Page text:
Recently, I've been in a few situations where I needed to quickly come up to speed on old code and fix it sufficiently for people to be able to use it again. The code I've worked on tends to have the usual issues (no documentation, no tests, etc.), but compounding this is that I often have absolutely no idea (on a technical level) what the code does.
For example, I was recently tasked with fixing some software that did something called "stress analysis". Even after extensive googling, I still ended up getting hopelessly lost in the code itself and taking weeks to fix what were probably simple bugs (and I wasn't totally confident about the fixes either).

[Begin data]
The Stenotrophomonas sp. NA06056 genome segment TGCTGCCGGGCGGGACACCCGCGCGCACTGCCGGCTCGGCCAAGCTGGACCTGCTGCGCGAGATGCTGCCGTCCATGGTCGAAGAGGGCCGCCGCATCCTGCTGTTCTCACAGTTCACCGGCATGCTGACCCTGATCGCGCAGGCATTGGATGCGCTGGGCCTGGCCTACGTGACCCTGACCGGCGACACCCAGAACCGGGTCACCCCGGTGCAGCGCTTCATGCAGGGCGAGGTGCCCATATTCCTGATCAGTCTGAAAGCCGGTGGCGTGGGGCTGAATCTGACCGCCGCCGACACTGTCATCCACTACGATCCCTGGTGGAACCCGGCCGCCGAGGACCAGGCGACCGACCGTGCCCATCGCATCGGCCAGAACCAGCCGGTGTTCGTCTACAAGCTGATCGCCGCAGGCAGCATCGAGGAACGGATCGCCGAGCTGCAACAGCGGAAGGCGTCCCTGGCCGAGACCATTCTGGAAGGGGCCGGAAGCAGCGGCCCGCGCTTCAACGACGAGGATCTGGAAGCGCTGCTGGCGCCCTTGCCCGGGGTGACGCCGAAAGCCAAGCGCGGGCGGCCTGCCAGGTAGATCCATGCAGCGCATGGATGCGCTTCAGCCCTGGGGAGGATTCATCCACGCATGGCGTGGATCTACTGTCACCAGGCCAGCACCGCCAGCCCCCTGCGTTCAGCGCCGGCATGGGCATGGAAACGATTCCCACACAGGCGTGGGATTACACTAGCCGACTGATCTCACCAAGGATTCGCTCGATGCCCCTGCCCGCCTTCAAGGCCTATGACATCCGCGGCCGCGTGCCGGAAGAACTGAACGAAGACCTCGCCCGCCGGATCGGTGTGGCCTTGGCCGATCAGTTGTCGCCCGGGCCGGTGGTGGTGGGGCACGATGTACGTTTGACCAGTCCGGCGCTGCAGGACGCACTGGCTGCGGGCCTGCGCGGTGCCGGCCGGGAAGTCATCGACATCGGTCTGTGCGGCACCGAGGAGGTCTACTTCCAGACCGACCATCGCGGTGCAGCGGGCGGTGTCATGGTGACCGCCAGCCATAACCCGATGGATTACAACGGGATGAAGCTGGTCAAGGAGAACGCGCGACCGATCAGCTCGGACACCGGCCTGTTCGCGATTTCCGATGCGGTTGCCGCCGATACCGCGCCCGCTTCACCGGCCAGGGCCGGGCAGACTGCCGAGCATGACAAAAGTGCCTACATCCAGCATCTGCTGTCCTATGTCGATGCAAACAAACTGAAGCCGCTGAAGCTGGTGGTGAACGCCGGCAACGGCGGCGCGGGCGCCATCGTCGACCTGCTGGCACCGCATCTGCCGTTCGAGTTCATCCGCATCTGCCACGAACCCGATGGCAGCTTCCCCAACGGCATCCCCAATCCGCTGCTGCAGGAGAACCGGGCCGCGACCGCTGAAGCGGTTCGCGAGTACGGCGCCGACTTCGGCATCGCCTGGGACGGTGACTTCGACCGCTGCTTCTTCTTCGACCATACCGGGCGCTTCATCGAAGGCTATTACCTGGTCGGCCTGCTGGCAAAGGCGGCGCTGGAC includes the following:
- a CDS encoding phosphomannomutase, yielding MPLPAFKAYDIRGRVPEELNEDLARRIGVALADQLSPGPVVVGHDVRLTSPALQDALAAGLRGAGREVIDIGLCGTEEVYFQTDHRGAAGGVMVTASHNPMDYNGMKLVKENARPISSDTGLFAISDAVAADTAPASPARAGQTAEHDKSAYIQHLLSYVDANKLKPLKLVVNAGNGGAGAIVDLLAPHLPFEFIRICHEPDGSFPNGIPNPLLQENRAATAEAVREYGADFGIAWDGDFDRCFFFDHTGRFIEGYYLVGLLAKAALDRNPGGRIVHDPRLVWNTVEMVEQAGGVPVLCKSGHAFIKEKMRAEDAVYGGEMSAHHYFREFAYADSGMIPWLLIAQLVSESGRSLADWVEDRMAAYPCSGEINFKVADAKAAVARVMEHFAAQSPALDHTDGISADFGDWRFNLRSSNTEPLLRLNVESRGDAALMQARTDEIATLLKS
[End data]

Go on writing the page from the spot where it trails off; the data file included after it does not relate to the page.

In situations where you need to fix code which does something you don't understand (and don't have time to learn the material), what are some best practices?
I think this is different from What is the most effective way to add functionality to unfamiliar, structurally unsound code? (which is a duplicate of two others) in that I'm not necessarily looking to improve the code. Typically, I'm trying to do two things:
Run the code. Although it sounds simple, I find it to be one of the most challenging parts, particularly if there's no GUI (or my personal favorite - a GUI which isn't hooked up to the code) or if it requires a file format I'm not familiar with.
Ensure that what I think is a bug is, in fact, a bug. This is most nerve-wracking when I'm looking at "truth tables" in the code or logic flow.